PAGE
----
Even at a young age, Red River College alum David Hodge had a clear idea of what he wanted: namely, a career in Information Technology.
So when it came time to stake out a post-secondary path, Hodge was drawn to RRC’s Computer Analyst/Programmer option — it was a perfect match.
“The program was practical,” says Hodge, who graduated in 1983. “It got right to the point of what I really wanted to study.”
“It was intense, but it brought out the best in a lot of people. And generally, it was right on the money as far as how practical it proved once I’d graduated.”
Hodge, who’s now Senior Vice-President and Chief Information Officer at Great-West Life, describes his college years as a highly positive experience — one that allowed him to collaborate frequently with classmates, while at the same time getting a feel for real-world working environments.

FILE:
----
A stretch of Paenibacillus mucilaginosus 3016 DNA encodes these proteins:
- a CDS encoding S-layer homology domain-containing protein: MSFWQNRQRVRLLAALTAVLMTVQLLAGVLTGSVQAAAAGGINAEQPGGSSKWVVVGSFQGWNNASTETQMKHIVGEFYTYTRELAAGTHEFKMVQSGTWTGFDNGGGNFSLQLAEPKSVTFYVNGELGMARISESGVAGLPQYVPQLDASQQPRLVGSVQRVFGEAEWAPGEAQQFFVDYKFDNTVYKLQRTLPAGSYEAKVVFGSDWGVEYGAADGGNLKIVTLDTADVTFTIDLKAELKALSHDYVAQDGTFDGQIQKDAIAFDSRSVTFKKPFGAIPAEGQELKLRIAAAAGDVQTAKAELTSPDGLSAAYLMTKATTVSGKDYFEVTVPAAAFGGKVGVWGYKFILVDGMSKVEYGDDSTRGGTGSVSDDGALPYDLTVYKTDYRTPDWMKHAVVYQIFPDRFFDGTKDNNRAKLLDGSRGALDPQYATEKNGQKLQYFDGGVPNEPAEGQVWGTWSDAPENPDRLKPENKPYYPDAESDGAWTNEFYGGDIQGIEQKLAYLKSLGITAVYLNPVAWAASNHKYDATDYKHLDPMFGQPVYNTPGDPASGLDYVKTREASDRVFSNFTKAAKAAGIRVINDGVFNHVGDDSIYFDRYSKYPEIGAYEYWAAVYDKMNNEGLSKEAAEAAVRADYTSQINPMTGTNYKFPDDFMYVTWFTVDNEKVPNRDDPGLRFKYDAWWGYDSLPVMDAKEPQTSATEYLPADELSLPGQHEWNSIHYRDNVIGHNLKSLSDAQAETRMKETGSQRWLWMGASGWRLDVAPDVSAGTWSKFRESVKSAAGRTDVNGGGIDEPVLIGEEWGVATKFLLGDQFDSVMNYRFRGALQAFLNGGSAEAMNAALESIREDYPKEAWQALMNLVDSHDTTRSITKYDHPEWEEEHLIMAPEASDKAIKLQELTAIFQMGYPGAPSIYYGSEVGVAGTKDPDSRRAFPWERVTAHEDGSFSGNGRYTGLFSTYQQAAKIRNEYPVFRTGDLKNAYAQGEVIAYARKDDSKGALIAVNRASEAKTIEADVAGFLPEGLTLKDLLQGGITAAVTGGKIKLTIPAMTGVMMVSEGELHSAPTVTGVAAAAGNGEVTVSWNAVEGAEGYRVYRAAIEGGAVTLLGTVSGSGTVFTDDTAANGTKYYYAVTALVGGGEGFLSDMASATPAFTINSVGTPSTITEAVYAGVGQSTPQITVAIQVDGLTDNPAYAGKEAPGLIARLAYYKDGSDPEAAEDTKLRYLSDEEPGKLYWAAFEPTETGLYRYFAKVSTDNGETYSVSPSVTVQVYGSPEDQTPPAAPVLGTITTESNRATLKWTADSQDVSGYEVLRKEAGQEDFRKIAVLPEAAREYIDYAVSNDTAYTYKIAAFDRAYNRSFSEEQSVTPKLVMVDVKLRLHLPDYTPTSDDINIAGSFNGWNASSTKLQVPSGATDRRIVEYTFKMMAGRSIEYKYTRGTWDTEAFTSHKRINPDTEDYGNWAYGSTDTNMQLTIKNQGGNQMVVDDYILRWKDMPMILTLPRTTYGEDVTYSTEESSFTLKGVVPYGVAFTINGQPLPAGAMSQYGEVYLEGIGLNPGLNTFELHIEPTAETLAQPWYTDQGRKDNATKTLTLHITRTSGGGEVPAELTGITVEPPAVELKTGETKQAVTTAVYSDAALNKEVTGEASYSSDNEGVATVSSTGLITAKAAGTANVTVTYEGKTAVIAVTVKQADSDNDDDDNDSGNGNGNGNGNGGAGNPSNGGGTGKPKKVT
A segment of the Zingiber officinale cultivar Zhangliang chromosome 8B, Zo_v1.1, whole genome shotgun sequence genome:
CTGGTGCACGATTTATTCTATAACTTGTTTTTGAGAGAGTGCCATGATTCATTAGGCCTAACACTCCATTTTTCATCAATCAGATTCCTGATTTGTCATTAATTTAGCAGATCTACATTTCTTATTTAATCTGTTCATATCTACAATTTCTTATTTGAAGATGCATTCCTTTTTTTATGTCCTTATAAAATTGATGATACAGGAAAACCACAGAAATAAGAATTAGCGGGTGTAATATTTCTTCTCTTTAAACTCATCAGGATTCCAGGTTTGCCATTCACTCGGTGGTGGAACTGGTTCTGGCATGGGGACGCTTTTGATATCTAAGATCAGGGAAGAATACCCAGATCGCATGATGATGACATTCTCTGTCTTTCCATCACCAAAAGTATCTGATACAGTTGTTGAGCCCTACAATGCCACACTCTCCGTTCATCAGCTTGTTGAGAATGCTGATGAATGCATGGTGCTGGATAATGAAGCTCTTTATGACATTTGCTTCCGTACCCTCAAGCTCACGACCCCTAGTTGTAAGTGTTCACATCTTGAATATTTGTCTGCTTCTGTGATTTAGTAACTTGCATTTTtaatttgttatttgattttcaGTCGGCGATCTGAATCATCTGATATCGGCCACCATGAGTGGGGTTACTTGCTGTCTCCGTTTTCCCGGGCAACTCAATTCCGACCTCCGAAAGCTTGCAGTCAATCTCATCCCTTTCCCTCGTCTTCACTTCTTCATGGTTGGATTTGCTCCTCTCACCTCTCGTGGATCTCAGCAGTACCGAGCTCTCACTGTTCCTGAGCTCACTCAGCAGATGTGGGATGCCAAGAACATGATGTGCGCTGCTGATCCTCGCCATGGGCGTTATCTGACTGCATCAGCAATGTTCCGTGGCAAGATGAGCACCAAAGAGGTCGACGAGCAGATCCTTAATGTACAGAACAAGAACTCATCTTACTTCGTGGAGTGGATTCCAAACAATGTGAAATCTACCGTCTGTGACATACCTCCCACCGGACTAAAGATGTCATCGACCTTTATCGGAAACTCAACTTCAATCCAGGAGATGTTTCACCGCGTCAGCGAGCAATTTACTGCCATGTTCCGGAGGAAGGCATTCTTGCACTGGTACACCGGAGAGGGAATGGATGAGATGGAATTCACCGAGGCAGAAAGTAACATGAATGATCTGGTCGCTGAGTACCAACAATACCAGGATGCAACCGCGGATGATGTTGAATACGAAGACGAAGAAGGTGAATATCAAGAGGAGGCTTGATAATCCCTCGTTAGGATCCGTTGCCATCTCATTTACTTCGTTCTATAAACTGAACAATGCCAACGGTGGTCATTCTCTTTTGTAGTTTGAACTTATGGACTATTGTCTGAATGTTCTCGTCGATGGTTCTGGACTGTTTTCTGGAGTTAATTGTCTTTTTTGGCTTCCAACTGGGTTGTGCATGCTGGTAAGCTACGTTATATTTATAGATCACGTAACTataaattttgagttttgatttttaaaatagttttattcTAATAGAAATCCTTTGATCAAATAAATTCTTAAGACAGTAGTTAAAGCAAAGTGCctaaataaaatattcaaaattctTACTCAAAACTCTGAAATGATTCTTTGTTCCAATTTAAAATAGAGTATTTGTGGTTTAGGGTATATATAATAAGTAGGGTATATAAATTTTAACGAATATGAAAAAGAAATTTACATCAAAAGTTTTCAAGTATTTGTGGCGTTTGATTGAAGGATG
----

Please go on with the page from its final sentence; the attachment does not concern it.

At the turn of the new millennium, Sean Kavanagh was doing his best to make ends meet, eking out a living as a general contractor in the Lake of the Woods region.
He’d tried his hand at a number of careers, but didn’t find his true calling until 2001, when his wife suggested he let his nose for news lead him to more suitable employment.
“She said, ’You’re the only contractor on the lake who reads three newspapers a day, has the radio constantly tuned to the news station, and can’t wait to come home and watch the six o’clock news every night — maybe that’s where you should be directing your energy,’” Kavanagh recalls.
When the couple moved back home, Kavanagh applied for Red River College’s Creative Communications program, with an eye on entering the field of journalism as soon as he could. Within months, he was reading news reports on a local radio station, and — following work placements with the CBC — appearing on both radio and TV.